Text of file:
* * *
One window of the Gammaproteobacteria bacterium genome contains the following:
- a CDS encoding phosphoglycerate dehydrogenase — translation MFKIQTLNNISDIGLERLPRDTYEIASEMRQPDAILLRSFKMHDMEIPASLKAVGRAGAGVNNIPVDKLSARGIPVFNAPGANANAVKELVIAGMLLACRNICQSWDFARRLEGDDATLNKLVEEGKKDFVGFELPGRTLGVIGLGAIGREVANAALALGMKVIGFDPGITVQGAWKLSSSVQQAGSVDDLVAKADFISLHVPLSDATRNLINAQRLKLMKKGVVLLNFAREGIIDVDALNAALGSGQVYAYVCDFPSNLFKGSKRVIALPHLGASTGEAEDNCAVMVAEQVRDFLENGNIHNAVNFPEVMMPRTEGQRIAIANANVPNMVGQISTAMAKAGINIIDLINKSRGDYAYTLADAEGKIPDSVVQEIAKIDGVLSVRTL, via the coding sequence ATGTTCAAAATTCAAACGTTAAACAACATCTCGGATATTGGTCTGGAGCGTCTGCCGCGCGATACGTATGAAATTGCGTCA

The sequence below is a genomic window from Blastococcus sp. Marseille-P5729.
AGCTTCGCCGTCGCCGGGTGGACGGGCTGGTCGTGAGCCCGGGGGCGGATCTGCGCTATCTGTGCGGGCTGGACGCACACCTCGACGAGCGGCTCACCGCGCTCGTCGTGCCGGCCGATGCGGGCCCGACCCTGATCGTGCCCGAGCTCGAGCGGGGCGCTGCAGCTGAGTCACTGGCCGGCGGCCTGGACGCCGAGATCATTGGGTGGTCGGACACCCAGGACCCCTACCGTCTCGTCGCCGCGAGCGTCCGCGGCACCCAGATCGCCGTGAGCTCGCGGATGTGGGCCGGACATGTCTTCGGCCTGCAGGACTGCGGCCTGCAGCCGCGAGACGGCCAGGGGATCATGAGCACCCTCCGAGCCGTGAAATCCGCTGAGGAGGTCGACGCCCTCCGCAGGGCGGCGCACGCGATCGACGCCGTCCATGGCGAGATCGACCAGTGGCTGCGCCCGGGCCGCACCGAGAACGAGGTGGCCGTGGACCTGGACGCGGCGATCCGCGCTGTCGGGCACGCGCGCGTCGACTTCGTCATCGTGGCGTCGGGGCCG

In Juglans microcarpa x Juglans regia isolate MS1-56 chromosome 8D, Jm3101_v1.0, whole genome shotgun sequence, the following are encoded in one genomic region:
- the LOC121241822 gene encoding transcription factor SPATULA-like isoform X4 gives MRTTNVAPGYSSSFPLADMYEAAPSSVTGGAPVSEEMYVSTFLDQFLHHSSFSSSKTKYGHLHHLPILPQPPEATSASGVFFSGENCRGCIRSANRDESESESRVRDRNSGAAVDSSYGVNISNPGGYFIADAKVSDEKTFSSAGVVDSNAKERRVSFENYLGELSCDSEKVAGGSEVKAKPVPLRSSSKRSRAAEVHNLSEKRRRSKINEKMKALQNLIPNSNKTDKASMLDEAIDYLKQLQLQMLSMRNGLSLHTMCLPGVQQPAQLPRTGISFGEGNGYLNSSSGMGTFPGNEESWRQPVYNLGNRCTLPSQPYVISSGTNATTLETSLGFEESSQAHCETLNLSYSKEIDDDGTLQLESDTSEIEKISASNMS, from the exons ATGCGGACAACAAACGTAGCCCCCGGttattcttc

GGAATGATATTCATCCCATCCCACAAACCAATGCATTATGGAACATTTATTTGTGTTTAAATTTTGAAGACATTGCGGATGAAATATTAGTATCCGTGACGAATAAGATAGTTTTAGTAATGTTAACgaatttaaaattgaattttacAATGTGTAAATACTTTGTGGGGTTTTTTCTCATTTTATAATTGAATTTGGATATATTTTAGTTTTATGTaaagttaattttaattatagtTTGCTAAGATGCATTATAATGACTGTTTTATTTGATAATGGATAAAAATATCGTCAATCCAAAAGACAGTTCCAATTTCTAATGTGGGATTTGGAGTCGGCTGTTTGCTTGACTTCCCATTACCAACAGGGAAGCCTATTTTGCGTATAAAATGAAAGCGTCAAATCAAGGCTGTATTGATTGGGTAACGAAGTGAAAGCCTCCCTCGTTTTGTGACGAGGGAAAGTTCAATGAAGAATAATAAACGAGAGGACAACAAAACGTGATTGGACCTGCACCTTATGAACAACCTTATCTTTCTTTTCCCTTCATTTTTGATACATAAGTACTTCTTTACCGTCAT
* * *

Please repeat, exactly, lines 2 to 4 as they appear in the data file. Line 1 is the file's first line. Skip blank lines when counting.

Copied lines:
- a CDS encoding phosphoglycerate dehydrogenase — translation MFKIQTLNNISDIGLERLPRDTYEIASEMRQPDAILLRSFKMHDMEIPASLKAVGRAGAGVNNIPVDKLSARGIPVFNAPGANANAVKELVIAGMLLACRNICQSWDFARRLEGDDATLNKLVEEGKKDFVGFELPGRTLGVIGLGAIGREVANAALALGMKVIGFDPGITVQGAWKLSSSVQQAGSVDDLVAKADFISLHVPLSDATRNLINAQRLKLMKKGVVLLNFAREGIIDVDALNAALGSGQVYAYVCDFPSNLFKGSKRVIALPHLGASTGEAEDNCAVMVAEQVRDFLENGNIHNAVNFPEVMMPRTEGQRIAIANANVPNMVGQISTAMAKAGINIIDLINKSRGDYAYTLADAEGKIPDSVVQEIAKIDGVLSVRTL, via the coding sequence ATGTTCAAAATTCAAACGTTAAACAACATCTCGGATATTGGTCTGGAGCGTCTGCCGCGCGATACGTATGAAATTGCGTCA

The sequence below is a genomic window from Blastococcus sp. Marseille-P5729.
AGCTTCGCCGTCGCCGGGTGGACGGGCTGGTCGTGAGCCCGGGGGCGGATCTGCGCTATCTGTGCGGGCTGGACGCACACCTCGACGAGCGGCTCACCGCGCTCGTCGTGCCGGCCGATGCGGGCCCGACCCTGATCGTGCCCGAGCTCGAGCGGGGCGCTGCAGCTGAGTCACTGGCCGGCGGCCTGGACGCCGAGATCATTGGGTGGTCGGACACCCAGGACCCCTACCGTCTCGTCGCCGCGAGCGTCCGCGGCACCCAGATCGCCGTGAGCTCGCGGATGTGGGCCGGACATGTCTTCGGCCTGCAGGACTGCGGCCTGCAGCCGCGAGACGGCCAGGGGATCATGAGCACCCTCCGAGCCGTGAAATCCGCTGAGGAGGTCGACGCCCTCCGCAGGGCGGCGCACGCGATCGACGCCGTCCATGGCGAGATCGACCAGTGGCTGCGCCCGGGCCGCACCGAGAACGAGGTGGCCGTGGACCTGGACGCGGCGATCCGCGCTGTCGGGCACGCGCGCGTCGACTTCGTCATCGTGGCGTCGGGGCCG